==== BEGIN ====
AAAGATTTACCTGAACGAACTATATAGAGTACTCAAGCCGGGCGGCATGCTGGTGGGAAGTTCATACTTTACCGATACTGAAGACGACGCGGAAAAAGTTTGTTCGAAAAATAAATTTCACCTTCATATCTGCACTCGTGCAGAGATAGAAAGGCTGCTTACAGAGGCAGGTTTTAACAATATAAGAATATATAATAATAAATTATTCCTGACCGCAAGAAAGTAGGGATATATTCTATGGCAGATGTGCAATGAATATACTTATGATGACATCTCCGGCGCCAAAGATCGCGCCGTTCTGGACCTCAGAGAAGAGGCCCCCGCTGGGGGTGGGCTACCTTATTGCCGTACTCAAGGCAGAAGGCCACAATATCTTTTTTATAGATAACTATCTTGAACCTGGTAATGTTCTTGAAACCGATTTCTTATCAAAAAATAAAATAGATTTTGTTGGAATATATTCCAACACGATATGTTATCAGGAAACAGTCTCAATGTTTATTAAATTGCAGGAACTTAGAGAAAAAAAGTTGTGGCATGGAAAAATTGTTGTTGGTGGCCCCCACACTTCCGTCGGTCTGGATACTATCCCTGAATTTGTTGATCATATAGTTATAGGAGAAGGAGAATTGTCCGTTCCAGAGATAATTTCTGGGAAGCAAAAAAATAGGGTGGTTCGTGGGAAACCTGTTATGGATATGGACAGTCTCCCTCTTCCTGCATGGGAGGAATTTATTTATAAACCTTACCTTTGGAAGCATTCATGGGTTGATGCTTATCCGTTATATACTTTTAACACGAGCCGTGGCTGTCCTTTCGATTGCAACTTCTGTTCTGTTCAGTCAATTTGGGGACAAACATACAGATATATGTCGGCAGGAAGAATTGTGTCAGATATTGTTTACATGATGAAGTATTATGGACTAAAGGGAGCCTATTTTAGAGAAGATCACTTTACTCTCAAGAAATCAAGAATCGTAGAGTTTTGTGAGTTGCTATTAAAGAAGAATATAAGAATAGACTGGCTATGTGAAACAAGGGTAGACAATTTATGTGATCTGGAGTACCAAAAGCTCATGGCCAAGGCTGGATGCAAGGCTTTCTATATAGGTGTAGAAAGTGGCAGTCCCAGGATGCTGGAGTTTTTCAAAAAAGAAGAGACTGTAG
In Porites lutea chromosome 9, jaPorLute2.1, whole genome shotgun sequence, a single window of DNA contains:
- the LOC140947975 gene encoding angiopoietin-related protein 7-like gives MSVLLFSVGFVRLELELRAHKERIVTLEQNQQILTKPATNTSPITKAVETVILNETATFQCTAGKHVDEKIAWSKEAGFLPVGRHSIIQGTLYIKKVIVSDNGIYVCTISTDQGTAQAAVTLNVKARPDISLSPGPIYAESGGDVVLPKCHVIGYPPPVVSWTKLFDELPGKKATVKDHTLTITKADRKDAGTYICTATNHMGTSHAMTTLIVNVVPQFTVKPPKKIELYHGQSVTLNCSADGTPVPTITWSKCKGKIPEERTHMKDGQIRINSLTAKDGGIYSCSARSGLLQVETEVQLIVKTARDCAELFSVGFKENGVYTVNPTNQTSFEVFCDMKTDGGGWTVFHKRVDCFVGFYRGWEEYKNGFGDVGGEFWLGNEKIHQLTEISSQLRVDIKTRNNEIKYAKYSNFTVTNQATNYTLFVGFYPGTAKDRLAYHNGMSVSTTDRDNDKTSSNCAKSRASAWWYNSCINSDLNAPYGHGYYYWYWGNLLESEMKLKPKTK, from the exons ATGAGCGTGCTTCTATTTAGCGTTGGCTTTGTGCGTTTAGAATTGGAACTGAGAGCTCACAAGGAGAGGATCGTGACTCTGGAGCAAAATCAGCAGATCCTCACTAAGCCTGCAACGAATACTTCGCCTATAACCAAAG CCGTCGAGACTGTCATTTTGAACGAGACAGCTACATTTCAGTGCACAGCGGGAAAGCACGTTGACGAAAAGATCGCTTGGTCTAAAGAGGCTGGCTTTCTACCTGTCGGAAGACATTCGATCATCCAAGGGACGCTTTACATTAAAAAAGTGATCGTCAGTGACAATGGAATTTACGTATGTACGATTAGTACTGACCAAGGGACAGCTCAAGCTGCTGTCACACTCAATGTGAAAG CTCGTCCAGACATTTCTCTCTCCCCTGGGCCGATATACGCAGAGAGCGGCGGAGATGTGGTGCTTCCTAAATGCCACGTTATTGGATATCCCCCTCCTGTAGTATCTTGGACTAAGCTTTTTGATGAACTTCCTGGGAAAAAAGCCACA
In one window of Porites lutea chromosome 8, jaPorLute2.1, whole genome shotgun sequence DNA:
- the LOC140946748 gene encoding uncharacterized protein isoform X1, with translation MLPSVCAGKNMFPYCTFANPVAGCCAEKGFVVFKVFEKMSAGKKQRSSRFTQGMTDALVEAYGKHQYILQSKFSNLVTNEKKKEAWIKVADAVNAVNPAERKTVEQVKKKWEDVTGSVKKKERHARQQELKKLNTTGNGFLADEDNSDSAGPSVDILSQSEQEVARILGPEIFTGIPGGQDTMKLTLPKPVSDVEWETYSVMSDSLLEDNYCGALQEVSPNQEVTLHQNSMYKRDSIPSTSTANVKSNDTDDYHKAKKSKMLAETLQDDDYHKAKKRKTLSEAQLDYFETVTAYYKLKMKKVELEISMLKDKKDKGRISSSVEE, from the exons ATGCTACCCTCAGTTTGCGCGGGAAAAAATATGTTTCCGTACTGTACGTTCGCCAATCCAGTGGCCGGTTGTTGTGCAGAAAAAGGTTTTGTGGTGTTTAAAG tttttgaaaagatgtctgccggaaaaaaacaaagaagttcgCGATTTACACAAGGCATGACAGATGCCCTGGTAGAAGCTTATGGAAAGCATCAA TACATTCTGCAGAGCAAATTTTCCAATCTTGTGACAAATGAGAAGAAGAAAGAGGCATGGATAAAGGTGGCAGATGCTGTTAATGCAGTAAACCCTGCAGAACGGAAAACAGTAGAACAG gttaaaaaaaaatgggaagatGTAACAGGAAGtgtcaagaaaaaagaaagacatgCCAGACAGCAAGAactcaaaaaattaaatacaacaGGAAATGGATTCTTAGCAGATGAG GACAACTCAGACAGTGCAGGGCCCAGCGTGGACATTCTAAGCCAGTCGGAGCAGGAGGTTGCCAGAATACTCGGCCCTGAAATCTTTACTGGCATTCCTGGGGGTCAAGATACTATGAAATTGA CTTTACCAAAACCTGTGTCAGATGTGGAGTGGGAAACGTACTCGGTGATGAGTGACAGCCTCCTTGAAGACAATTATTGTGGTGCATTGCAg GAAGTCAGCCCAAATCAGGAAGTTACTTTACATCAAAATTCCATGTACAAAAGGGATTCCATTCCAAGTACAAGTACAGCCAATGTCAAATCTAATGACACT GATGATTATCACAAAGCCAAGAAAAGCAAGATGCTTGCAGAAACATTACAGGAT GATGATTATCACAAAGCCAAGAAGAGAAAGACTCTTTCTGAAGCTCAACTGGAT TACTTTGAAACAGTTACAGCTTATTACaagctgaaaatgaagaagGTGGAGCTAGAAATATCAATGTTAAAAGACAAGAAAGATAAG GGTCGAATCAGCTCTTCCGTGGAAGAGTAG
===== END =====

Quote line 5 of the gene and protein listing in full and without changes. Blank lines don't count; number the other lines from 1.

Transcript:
- the LOC140946748 gene encoding uncharacterized protein isoform X1, with translation MLPSVCAGKNMFPYCTFANPVAGCCAEKGFVVFKVFEKMSAGKKQRSSRFTQGMTDALVEAYGKHQYILQSKFSNLVTNEKKKEAWIKVADAVNAVNPAERKTVEQVKKKWEDVTGSVKKKERHARQQELKKLNTTGNGFLADEDNSDSAGPSVDILSQSEQEVARILGPEIFTGIPGGQDTMKLTLPKPVSDVEWETYSVMSDSLLEDNYCGALQEVSPNQEVTLHQNSMYKRDSIPSTSTANVKSNDTDDYHKAKKSKMLAETLQDDDYHKAKKRKTLSEAQLDYFETVTAYYKLKMKKVELEISMLKDKKDKGRISSSVEE, from the exons ATGCTACCCTCAGTTTGCGCGGGAAAAAATATGTTTCCGTACTGTACGTTCGCCAATCCAGTGGCCGGTTGTTGTGCAGAAAAAGGTTTTGTGGTGTTTAAAG tttttgaaaagatgtctgccggaaaaaaacaaagaagttcgCGATTTACACAAGGCATGACAGATGCCCTGGTAGAAGCTTATGGAAAGCATCAA TACATTCTGCAGAGCAAATTTTCCAATCTTGTGACAAATGAGAAGAAGAAAGAGGCATGGATAAAGGTGGCAGATGCTGTTAATGCAGTAAACCCTGCAGAACGGAAAACAGTAGAACAG gttaaaaaaaaatgggaagatGTAACAGGAAGtgtcaagaaaaaagaaagacatgCCAGACAGCAAGAactcaaaaaattaaatacaacaGGAAATGGATTCTTAGCAGATGAG GACAACTCAGACAGTGCAGGGCCCAGCGTGGACATTCTAAGCCAGTCGGAGCAGGAGGTTGCCAGAATACTCGGCCCTGAAATCTTTACTGGCATTCCTGGGGGTCAAGATACTATGAAATTGA CTTTACCAAAACCTGTGTCAGATGTGGAGTGGGAAACGTACTCGGTGATGAGTGACAGCCTCCTTGAAGACAATTATTGTGGTGCATTGCAg GAAGTCAGCCCAAATCAGGAAGTTACTTTACATCAAAATTCCATGTACAAAAGGGATTCCATTCCAAGTACAAGTACAGCCAATGTCAAATCTAATGACACT GATGATTATCACAAAGCCAAGAAAAGCAAGATGCTTGCAGAAACATTACAGGAT GATGATTATCACAAAGCCAAGAAGAGAAAGACTCTTTCTGAAGCTCAACTGGAT TACTTTGAAACAGTTACAGCTTATTACaagctgaaaatgaagaagGTGGAGCTAGAAATATCAATGTTAAAAGACAAGAAAGATAAG GGTCGAATCAGCTCTTCCGTGGAAGAGTAG